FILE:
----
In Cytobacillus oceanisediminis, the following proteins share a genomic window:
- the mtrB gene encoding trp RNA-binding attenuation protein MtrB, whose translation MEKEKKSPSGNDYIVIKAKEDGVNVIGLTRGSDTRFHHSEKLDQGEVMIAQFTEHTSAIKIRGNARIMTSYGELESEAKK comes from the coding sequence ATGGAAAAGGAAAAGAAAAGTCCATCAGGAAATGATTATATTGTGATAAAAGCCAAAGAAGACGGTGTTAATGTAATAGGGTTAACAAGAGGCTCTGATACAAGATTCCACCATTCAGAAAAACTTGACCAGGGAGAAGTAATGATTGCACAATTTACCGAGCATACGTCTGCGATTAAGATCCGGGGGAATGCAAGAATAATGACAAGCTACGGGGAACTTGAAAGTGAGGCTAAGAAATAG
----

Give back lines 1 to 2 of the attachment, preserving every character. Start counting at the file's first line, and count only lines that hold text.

In Cytobacillus oceanisediminis, the following proteins share a genomic window:
- the mtrB gene encoding trp RNA-binding attenuation protein MtrB, whose translation MEKEKKSPSGNDYIVIKAKEDGVNVIGLTRGSDTRFHHSEKLDQGEVMIAQFTEHTSAIKIRGNARIMTSYGELESEAKK comes from the coding sequence ATGGAAAAGGAAAAGAAAAGTCCATCAGGAAATGATTATATTGTGATAAAAGCCAAAGAAGACGGTGTTAATGTAATAGGGTTAACAAGAGGCTCTGATACAAGATTCCACCATTCAGAAAAACTTGACCAGGGAGAAGTAATGATTGCACAATTTACCGAGCATACGTCTGCGATTAAGATCCGGGGGAATGCAAGAATAATGACAAGCTACGGGGAACTTGAAAGTGAGGCTAAGAAATAG